Release testing and the relationship between 'bzr selftest' and plugins
vila+bzr at canonical.com
Thu Mar 15 15:17:36 UTC 2012
>>>>> Wichmann, Mats D <mats.d.wichmann at intel.com> writes:
> On Thu, Mar 15, 2012 at 6:57 AM, Vincent Ladeuil <vila+bzr at canonical.com>wrote:
>> 1 - merge plugins into core, making them core plugins: we've talked
>> about that long ago but nothing happened. The main benefit is that
>> such plugins will be better maintained since a change in core will
>> be noticed more quickly. This add maintenance costs to bzr core
>> which is mitigated by less efforts on compatibility in both bzrlib
>> and the plugins.
> I guess we could say this would mirror the kernel.org policy: push
> your code into core; if not, things will likely break. If it's in
> core, things will get tested.
> This would also imply some quality requirements: to get it
> accepted, code will have to be reviewed, tests have to be of high
> quality, etc.
Yup, this was mentioned as pre-requisites for inclusion when it was
discussed and still holds.
> My impression is a fair number of plugins are temporary
> itch-scratchers - I've certainly run into several that did
> something, but then weren't really needed by the author any more
> and sat around kind of rotting... it would be nice if a process
> kind of pushed for the idea to be reviewed - is there a better way
> to do this, does it belong in core, etc.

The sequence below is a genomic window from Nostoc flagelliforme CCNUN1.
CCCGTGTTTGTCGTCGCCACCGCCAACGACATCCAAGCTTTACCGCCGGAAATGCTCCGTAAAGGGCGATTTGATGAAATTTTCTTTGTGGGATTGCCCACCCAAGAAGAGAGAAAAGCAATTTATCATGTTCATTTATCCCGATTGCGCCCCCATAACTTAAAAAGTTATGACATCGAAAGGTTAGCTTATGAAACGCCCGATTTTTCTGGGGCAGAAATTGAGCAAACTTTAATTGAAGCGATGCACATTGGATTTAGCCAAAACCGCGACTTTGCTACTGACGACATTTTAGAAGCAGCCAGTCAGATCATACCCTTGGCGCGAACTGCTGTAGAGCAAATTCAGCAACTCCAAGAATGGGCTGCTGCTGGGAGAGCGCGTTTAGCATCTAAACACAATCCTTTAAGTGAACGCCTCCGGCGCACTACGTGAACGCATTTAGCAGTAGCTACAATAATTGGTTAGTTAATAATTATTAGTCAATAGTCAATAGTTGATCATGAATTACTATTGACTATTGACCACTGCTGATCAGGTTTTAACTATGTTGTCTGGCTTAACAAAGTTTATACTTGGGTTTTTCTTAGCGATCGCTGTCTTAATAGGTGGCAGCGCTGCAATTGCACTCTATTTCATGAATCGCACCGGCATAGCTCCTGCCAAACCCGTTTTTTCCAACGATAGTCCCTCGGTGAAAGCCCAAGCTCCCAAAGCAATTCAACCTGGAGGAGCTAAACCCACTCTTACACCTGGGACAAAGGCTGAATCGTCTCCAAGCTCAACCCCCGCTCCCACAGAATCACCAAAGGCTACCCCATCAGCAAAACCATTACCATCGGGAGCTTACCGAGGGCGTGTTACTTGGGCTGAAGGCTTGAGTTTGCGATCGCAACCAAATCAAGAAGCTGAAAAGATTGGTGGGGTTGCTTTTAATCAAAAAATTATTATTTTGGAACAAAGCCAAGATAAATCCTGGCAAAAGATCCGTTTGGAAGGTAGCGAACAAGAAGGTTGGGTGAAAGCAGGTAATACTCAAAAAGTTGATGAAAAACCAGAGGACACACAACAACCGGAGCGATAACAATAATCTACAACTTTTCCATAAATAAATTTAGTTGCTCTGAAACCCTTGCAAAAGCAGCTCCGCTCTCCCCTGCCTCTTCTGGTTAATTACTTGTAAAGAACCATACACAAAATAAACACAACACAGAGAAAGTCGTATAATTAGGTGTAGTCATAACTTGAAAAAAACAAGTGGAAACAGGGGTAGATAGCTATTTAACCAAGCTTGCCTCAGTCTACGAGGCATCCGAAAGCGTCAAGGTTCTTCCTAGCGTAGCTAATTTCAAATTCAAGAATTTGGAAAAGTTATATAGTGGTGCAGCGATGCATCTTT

> Sounds cool, but I'm not sure it completely applies. core grows ever
> bigger - is that a problem for packages? Does it stretch the
> core team too much in dealing with an ever growing set of bits? etc.
> In a sense, the whole idea of a plugin arch is that core doesn't have to
> deal with everything, others can contribute to solve specific problems.
Yup, I'm not proposing to include everything and the core team resources
are indeed limited so we won't be able to maintain each and every plugin
The idea is more to find which plugins add enough value to bzr itself
that our time is better spent fixing breakage as soon at it appears than
having to fix it anyway long after which is always more costly.
The issue with trying to maintain compatibility when the core changes is
that we are often too conservative because it's hard to know if a change
will really break some plugin and if maintaining compatibility is harder
than fixing the plugin itself.
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